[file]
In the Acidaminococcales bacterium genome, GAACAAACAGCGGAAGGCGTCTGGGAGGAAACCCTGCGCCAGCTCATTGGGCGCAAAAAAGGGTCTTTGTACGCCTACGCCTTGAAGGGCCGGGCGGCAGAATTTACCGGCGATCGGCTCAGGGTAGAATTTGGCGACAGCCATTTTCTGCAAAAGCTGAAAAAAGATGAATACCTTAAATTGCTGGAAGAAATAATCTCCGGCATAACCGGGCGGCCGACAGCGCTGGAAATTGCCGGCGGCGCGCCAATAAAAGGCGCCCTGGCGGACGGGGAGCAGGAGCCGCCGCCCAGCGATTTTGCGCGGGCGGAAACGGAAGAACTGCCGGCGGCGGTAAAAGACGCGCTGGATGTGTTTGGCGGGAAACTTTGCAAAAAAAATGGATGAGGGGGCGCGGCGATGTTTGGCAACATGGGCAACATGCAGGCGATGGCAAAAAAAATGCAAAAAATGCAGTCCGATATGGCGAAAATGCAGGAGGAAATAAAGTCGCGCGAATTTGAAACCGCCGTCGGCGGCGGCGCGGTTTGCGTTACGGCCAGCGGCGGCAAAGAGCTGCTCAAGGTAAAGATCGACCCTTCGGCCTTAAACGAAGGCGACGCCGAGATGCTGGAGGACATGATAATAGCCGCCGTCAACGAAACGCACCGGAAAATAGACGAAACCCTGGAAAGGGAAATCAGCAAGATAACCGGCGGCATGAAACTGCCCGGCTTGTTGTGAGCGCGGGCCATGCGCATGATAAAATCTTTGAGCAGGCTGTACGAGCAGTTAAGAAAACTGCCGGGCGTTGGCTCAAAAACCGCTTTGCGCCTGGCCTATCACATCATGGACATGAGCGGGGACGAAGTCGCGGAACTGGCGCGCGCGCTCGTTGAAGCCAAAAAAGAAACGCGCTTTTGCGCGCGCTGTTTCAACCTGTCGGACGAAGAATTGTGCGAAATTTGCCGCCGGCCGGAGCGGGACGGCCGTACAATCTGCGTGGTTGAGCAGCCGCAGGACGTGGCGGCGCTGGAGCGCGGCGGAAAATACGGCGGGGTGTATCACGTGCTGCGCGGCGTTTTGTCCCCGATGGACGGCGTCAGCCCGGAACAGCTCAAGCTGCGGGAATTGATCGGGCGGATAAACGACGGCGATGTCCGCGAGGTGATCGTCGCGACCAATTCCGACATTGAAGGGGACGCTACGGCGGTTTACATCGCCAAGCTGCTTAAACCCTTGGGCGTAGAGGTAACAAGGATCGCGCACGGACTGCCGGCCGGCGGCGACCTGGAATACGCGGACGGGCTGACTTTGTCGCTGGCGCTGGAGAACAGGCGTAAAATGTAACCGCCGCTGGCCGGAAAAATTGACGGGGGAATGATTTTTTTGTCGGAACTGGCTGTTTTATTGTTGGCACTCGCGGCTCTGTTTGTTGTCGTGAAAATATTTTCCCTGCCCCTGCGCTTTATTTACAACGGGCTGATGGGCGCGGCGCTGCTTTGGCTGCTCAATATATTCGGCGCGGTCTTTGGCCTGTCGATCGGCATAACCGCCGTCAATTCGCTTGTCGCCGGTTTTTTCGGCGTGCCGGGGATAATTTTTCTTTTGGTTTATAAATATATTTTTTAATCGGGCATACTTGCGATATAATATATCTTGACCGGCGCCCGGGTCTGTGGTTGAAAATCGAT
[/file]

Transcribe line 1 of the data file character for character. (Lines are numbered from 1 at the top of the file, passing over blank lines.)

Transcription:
In the Acidaminococcales bacterium genome, GAACAAACAGCGGAAGGCGTCTGGGAGGAAACCCTGCGCCAGCTCATTGGGCGCAAAAAAGGGTCTTTGTACGCCTACGCCTTGAAGGGCCGGGCGGCAGAATTTACCGGCGATCGGCTCAGGGTAGAATTTGGCGACAGCCATTTTCTGCAAAAGCTGAAAAAAGATGAATACCTTAAATTGCTGGAAGAAATAATCTCCGGCATAACCGGGCGGCCGACAGCGCTGGAAATTGCCGGCGGCGCGCCAATAAAAGGCGCCCTGGCGGACGGGGAGCAGGAGCCGCCGCCCAGCGATTTTGCGCGGGCGGAAACGGAAGAACTGCCGGCGGCGGTAAAAGACGCGCTGGATGTGTTTGGCGGGAAACTTTGCAAAAAAAATGGATGAGGGGGCGCGGCGATGTTTGGCAACATGGGCAACATGCAGGCGATGGCAAAAAAAATGCAAAAAATGCAGTCCGATATGGCGAAAATGCAGGAGGAAATAAAGTCGCGCGAATTTGAAACCGCCGTCGGCGGCGGCGCGGTTTGCGTTACGGCCAGCGGCGGCAAAGAGCTGCTCAAGGTAAAGATCGACCCTTCGGCCTTAAACGAAGGCGACGCCGAGATGCTGGAGGACATGATAATAGCCGCCGTCAACGAAACGCACCGGAAAATAGACGAAACCCTGGAAAGGGAAATCAGCAAGATAACCGGCGGCATGAAACTGCCCGGCTTGTTGTGAGCGCGGGCCATGCGCATGATAAAATCTTTGAGCAGGCTGTACGAGCAGTTAAGAAAACTGCCGGGCGTTGGCTCAAAAACCGCTTTGCGCCTGGCCTATCACATCATGGACATGAGCGGGGACGAAGTCGCGGAACTGGCGCGCGCGCTCGTTGAAGCCAAAAAAGAAACGCGCTTTTGCGCGCGCTGTTTCAACCTGTCGGACGAAGAATTGTGCGAAATTTGCCGCCGGCCGGAGCGGGACGGCCGTACAATCTGCGTGGTTGAGCAGCCGCAGGACGTGGCGGCGCTGGAGCGCGGCGGAAAATACGGCGGGGTGTATCACGTGCTGCGCGGCGTTTTGTCCCCGATGGACGGCGTCAGCCCGGAACAGCTCAAGCTGCGGGAATTGATCGGGCGGATAAACGACGGCGATGTCCGCGAGGTGATCGTCGCGACCAATTCCGACATTGAAGGGGACGCTACGGCGGTTTACATCGCCAAGCTGCTTAAACCCTTGGGCGTAGAGGTAACAAGGATCGCGCACGGACTGCCGGCCGGCGGCGACCTGGAATACGCGGACGGGCTGACTTTGTCGCTGGCGCTGGAGAACAGGCGTAAAATGTAACCGCCGCTGGCCGGAAAAATTGACGGGGGAATGATTTTTTTGTCGGAACTGGCTGTTTTATTGTTGGCACTCGCGGCTCTGTTTGTTGTCGTGAAAATATTTTCCCTGCCCCTGCGCTTTATTTACAACGGGCTGATGGGCGCGGCGCTGCTTTGGCTGCTCAATATATTCGGCGCGGTCTTTGGCCTGTCGATCGGCATAACCGCCGTCAATTCGCTTGTCGCCGGTTTTTTCGGCGTGCCGGGGATAATTTTTCTTTTGGTTTATAAATATATTTTTTAATCGGGCATACTTGCGATATAATATATCTTGACCGGCGCCCGGGTCTGTGGTTGAAAATCGAT